A is before B. And U before me. Cz is pronounced “tsh”, but you’ll still find it under C.
The alphabet is great. Not only does it allow us the verbal and written communication – it also gives us the possibility to create completely new word-creations.
However, one talent of the alphabet is completely under-rated until you arrive on the other side of this planet: it’s ability to bring order.
Whether it’s sorting the file cabinet, the CD- or the book shelf – lot’s of people would have a hard time without that alphabet. It eases the checking of the attendance list in class and provides for a clear structure in the mobile phone’s address book.
Want to sort according to the first or the last name? One click and you know where to look for – and find – your friend’s numbers.
But what if you’re not about to sort Tamara and Aaron into some list, but need to deal with 静 and 建国? (let’s ignore for the moment that in China you wouldn’t sort by the first name, but rather by the last name – well, if we can call it “last name” anyway)
Looking for answers we firstly run into the usual Chinese traps: one asks a direct question like, let’s say: “how do you sort things in China?” and wakes up about an hour later, being stuck in an exhausting and hot tempered discussion. A discussion without any foreseeable end or a definite answer.
Still, I’ll give it a try to summarize it from a European point of view:
Luckily, the old times (about 50 years or so ago) are over. Back then pretty much anyone had their own way of sorting. And you don’t want to try and put logic to that. Nowadays two main systems have survived: sorting by pronunciation and by the number of line strokes.
The former is easy to understand: 静 will be sorted under J, because it’s pronounced “Jing”. 建国 will also be found under J, because he he will hear his name being called “Jian Guo”. Unfortunately though, my research was not able to uncover whether Jian Guo would be sorted IN FRONT of Jing, just like we would do it according to our alphabetical understanding. You never know – after the first letter everything could be Chinese-like chaotic…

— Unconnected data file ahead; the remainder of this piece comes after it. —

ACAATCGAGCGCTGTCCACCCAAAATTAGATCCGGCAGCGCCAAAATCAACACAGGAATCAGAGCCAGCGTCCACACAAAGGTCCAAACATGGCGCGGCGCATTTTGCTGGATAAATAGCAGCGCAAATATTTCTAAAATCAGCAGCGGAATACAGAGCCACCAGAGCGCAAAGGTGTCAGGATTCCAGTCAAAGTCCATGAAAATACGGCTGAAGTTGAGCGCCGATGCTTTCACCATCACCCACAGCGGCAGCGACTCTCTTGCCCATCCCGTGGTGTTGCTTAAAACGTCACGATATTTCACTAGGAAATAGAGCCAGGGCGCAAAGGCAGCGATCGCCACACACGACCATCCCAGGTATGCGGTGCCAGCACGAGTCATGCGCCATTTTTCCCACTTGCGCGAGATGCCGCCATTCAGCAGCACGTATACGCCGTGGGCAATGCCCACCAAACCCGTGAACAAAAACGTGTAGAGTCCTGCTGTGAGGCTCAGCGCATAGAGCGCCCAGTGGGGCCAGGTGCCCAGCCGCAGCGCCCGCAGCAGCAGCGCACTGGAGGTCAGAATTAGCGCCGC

By the way – most computer systems also sort files this way and therefore, surprisingly, they follow the alphabet. At least phonetically. Except when they don’t, which also happens sometimes. And you guessed it – nobody knows why that is.
Stacking variation #2 refers to the line-count of the Chinese characters. By this system we will find 静 under 14 and 建国 under 8. From a European point of view this is quite weird. Chinese, however, are used to the proximity of letters and numbers. It’s how they look up unknown characters in the dictionary.
China developed a counting system, because of the fact that naturally nobody is able to pronounce a character they have never seen before in their life: So they count the line strokes in the main part of the character (somehow Mister Li and his bunch are able to determine this). And with this information they quite quickly can find the character in the dictionary, which has a look-up table for this purpose. That’s quite a handy thing.
Only our structure-loving Mister Meyer is wondering about two different systems existing in parallel: “But that would mean having to always first check which kind of system is used!” Exactly, Mister Meyer, you got it! And Mister Li casually adds “….so?” and keeps chewing his chicken foot.
If your last name is “Li”, order and regulation are not exactly the main purpose of life. And it doesn’t matter either, people still survive. Our bureaucratic Mister Meyer on the other hand is still startled and orders another beer.
By the way: just like in the West, beer in China is sorted into the belly. Ah, we’re not so different after all. Ganbei!